I wonder if they really want our “voter opinions”.

Legislator wants voter opinions on income tax

Referendum: Measure would target high-income residents

RACHEL LA CORTE; The Associated Press | • Published March 05, 2010

  • Senate Majority Leader Lisa Brown wants voters to weigh in on the idea of an income tax on high earners.

In a blog posting on Thursday, the Spokane Democrat suggested that the Legislature pass the Senate Democrats’ temporary three-tenths-of-a-cent sales tax increase proposal and that it take effect immediately. But Brown also suggested that the Senate should pass a bill sponsored by Sen. Rosa Franklin, a referendum that would ask voters whether they want to lower the sales tax to 6 cents, and in its place approve a “high earners” income tax.

The tax would be on 4.5 percent on all income over $200,000 for individuals, $300,000 for heads of households, and $400,000 for married couples.

“It’s a question to voters if that’s the direction they would want to go,” Brown said later in the Senate wings.

The Senate was still working on language of the bill, and it was to be posted before the start of a hearing on it later Thursday.

The likelihood of such a measure getting enough votes is uncertain, and Brown acknowledged she hadn’t yet counted votes.

“Just because we’re holding a hearing doesn’t mean that this is a direction for the caucus,” said Senate Ways and Means Vice Chairman Rodney Tom, D-Medina, who is opposed to the measure. “We have a lot of serious issues we need to address now, as far as how we’re going to get our fiscal house in order and get a balance between our revenues and our expenses.”

Lawmakers are working to patch a $2.8 billion budget deficit before the legislative session ends next Thursday.

House and Senate Democrats have both unveiled proposals mixing of cuts and tax increases.

The Senate is pushing for a temporary sales tax increase and an additional $1-per-pack tax on cigarettes, and closing numerous tax exemptions. House Democrats are looking to shrink a long list of tax exemptions and collecting more money from smokers, lawyers, accountants and out-of-state businesses.

House Democrats indicated that introducing such a measure a week before session is to adjourn makes it a long shot.

“It seems fairly unlikely,” said House Majority Leader Lynn Kessler, D-Hoquiam. “But, you know, everybody’s out there trying to figure out a way that will work.”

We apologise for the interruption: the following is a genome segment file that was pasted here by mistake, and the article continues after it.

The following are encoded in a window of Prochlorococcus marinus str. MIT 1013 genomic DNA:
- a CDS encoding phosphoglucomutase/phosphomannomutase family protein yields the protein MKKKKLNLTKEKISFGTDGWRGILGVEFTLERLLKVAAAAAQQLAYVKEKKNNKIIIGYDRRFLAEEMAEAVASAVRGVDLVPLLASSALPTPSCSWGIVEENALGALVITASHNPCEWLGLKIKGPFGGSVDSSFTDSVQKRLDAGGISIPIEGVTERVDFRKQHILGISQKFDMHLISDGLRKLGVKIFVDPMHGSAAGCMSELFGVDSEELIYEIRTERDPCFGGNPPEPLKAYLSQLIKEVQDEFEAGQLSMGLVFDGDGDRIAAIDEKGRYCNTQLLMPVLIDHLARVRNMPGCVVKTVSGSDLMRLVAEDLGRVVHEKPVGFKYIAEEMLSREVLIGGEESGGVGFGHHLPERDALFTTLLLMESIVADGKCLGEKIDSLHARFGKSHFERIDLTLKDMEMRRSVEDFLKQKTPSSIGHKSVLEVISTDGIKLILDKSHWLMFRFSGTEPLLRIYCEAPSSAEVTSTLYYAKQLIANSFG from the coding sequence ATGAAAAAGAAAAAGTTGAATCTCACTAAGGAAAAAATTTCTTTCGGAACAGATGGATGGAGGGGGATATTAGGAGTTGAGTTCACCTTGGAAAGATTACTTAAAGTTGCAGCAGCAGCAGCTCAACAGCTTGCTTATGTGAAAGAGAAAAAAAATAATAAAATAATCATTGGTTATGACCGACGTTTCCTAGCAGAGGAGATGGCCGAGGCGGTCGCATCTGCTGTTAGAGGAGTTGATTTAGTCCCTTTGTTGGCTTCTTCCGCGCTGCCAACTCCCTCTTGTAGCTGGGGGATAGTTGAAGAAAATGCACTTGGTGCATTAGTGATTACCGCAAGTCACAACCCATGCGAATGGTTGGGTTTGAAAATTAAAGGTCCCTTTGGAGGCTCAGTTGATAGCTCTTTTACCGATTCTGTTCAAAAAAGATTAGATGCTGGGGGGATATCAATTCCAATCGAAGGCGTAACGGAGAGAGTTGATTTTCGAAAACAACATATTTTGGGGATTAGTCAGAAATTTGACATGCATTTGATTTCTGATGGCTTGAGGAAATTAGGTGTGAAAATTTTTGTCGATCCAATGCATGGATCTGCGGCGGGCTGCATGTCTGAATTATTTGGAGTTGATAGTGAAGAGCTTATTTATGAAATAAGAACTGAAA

Republicans questioned whether such a referendum could be passed on a simple majority vote. Sen. Joe Zarelli, R-Ridgefield, said that he thinks any change to the tax code would require a constitutional amendment, meaning that two-thirds of the Legislature would have to approve it.

“They’re trying to do the class-warfare thing in their tax debate,” he said. “But constitutionally, it’s not going to work.

Brown has long supported the idea of an income tax on the state’s highest earners, but the idea has not been able to gain traction in past years.

She pointed to the January election in Oregon, where voters approved tax increases on businesses and the wealthy. Measure 66 raised tax rates on individuals who earn more than $125,000 and couples with incomes greater than $250,000. Measure 67 increased business taxes.

“Oregon voters spoke loudly and clearly about their desire to limit the impact of any revenue increase on middle class families, while also protecting the classrooms, financial aid, health care and public safety so essential to their middle class standard of living,” Brown wrote on her blog.

Brown said that under the referendum, the state’s middle class voters could “not only have a the opportunity to protect essential services while asking wealthier citizens to pay their fair share, but the middle class would also have the opportunity to lessen the amount they currently pay.”

Gov. Chris Greogire is “not closed off to the idea, but knows there’s difficulties,” said spokeswoman Karina Shagren.

%d bloggers like this: